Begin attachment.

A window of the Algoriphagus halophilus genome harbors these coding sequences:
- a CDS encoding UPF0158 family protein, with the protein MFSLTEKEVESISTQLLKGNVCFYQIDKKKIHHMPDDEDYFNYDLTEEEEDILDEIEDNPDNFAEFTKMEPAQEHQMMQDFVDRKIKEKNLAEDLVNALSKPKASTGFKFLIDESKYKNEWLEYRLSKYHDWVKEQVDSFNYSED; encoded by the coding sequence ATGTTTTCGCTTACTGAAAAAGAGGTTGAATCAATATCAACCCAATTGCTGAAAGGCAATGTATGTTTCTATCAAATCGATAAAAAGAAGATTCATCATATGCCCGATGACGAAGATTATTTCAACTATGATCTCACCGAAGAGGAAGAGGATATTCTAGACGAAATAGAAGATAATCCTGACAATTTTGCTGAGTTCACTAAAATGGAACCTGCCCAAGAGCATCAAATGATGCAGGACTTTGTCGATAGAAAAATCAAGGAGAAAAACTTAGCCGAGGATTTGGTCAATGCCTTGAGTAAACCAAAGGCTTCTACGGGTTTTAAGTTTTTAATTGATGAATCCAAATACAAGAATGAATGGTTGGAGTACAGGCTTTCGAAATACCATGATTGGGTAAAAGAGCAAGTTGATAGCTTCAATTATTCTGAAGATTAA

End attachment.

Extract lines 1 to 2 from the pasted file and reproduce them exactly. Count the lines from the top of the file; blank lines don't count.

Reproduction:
A window of the Algoriphagus halophilus genome harbors these coding sequences:
- a CDS encoding UPF0158 family protein, with the protein MFSLTEKEVESISTQLLKGNVCFYQIDKKKIHHMPDDEDYFNYDLTEEEEDILDEIEDNPDNFAEFTKMEPAQEHQMMQDFVDRKIKEKNLAEDLVNALSKPKASTGFKFLIDESKYKNEWLEYRLSKYHDWVKEQVDSFNYSED; encoded by the coding sequence ATGTTTTCGCTTACTGAAAAAGAGGTTGAATCAATATCAACCCAATTGCTGAAAGGCAATGTATGTTTCTATCAAATCGATAAAAAGAAGATTCATCATATGCCCGATGACGAAGATTATTTCAACTATGATCTCACCGAAGAGGAAGAGGATATTCTAGACGAAATAGAAGATAATCCTGACAATTTTGCTGAGTTCACTAAAATGGAACCTGCCCAAGAGCATCAAATGATGCAGGACTTTGTCGATAGAAAAATCAAGGAGAAAAACTTAGCCGAGGATTTGGTCAATGCCTTGAGTAAACCAAAGGCTTCTACGGGTTTTAAGTTTTTAATTGATGAATCCAAATACAAGAATGAATGGTTGGAGTACAGGCTTTCGAAATACCATGATTGGGTAAAAGAGCAAGTTGATAGCTTCAATTATTCTGAAGATTAA